More than just bus drivers

By SASHA JOHNS / Community Columnist

The Shelby County Board of Education is currently in need of bus drivers and substitute bus drivers to keep school transportation running smoothly during uncertain times. During the month of October, the Bus Shop in Columbiana will be taking on candidates that are interested in becoming school bus drivers throughout the Shelby County School system.

Those interested need to acquire a Class B CDL license by Oct. 1 and clear a background check in order to begin training in early October. They will receive class room instruction at the county level as well as have opportunities to learn to pre-trip and drive school busses for the first part of the course, and then finish out their driving education with a three day class with a state instructor before becoming signed off as officially eligible to be hired as school bus drivers.

We checked in with drivers that took the class a year ago to find out how becoming bus drivers have changed their lives.

Jennifer Grimes, driver at Helena Elementary, shared her story with us. “This is not a job for me. It is a calling,” she told us. After having lost her oldest son a year before, Grimes was looking for a way to serve her community in order to deal with her grief. She noticed in the mornings that her younger son’s bus came through her neighborhood twice. When she asked why, she learned that the schools were in need of new drivers. “I’d been asking God to lead me to serve others because that is all that brings any form of comfort,” she said. “ I decided I would go to bus training.” She went on to say, I can see both of my sons in so many little ways in my riders faces each day. Plus this calling allows me to still be home with my youngest child.”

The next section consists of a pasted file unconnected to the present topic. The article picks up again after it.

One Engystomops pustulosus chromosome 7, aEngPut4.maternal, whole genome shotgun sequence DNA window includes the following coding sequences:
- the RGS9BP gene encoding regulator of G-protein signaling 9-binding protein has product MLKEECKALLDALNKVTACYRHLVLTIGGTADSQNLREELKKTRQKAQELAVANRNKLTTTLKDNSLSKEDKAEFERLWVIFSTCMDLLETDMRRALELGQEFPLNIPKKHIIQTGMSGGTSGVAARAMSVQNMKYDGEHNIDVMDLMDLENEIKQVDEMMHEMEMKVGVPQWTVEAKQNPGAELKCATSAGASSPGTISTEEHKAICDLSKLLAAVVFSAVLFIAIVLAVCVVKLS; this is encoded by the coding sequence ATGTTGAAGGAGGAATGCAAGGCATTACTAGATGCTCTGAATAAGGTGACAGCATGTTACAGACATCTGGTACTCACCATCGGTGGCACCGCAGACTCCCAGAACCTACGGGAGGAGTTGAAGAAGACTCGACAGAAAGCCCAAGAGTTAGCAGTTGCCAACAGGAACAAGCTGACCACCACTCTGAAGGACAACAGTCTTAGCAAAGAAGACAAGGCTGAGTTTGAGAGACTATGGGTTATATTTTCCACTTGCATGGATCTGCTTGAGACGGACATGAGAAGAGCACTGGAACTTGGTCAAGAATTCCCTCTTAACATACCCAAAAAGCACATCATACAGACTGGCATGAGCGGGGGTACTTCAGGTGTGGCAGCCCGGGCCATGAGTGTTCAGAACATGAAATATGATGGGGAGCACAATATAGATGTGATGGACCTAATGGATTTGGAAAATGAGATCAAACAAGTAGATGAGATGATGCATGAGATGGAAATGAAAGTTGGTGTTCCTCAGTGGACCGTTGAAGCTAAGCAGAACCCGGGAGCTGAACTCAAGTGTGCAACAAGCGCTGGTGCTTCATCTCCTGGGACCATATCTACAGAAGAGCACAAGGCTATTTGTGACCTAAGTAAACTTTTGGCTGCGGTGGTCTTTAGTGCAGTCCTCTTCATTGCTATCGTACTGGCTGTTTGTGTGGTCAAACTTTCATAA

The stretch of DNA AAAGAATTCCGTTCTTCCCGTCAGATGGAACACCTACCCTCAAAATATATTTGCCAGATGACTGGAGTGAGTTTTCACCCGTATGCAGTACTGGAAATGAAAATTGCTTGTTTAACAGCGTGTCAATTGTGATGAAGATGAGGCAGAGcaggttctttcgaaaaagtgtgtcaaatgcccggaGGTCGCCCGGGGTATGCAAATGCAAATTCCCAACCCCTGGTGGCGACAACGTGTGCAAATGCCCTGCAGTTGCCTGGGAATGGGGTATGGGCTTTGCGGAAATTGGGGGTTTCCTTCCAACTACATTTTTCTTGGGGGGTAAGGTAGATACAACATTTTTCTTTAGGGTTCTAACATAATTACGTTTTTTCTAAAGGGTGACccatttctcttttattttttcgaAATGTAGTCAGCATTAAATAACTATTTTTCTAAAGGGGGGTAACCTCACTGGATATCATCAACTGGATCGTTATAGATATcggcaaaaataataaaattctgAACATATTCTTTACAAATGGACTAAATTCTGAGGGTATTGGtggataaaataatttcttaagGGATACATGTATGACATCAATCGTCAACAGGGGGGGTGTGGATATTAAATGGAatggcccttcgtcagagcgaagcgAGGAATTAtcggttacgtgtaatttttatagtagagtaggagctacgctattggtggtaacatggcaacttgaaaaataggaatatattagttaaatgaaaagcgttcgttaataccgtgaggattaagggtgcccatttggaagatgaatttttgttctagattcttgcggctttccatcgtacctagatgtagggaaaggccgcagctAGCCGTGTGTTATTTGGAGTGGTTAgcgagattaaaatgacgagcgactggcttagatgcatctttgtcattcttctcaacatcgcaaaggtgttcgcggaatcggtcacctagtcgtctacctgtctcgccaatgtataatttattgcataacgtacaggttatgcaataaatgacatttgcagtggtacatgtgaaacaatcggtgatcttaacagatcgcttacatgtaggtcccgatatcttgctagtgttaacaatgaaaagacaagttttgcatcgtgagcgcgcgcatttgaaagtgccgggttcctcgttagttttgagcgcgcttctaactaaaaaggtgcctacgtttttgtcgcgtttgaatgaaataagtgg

Sandy Tipton, who now drives for Oak Mountain Schools, told us, “The best part for me is getting to know more of the kiddos in my community. It’s so fun to see them at school events and watch them get excited to see me.” She also told us, “I hadn’t’ worked in 22 years and was surprised that it was not a hard adjustment for me.” Tipton also shared that the benefits of becoming a full-time driver brought her family insurance savings and extra income without taking time away from her family when they needed her.

Another bus driver told us that they had no idea how attached they’d become to their kids. “When the school shut down happened, I worried about many of my kids. As drivers, we had the opportunity to help pass out school lunches and that was a blessing. I saw many of my kids and which put my mind at ease knowing they were getting what they needed and that our community of drivers and educators were going to make sure our kids weren’t forgotten. It’s been a remarkable view into how a community truly works, and I’m better for it.”

To find out more about becoming a Shelby County School Bus Driver, call the county Bus Shop at 205-682-7130.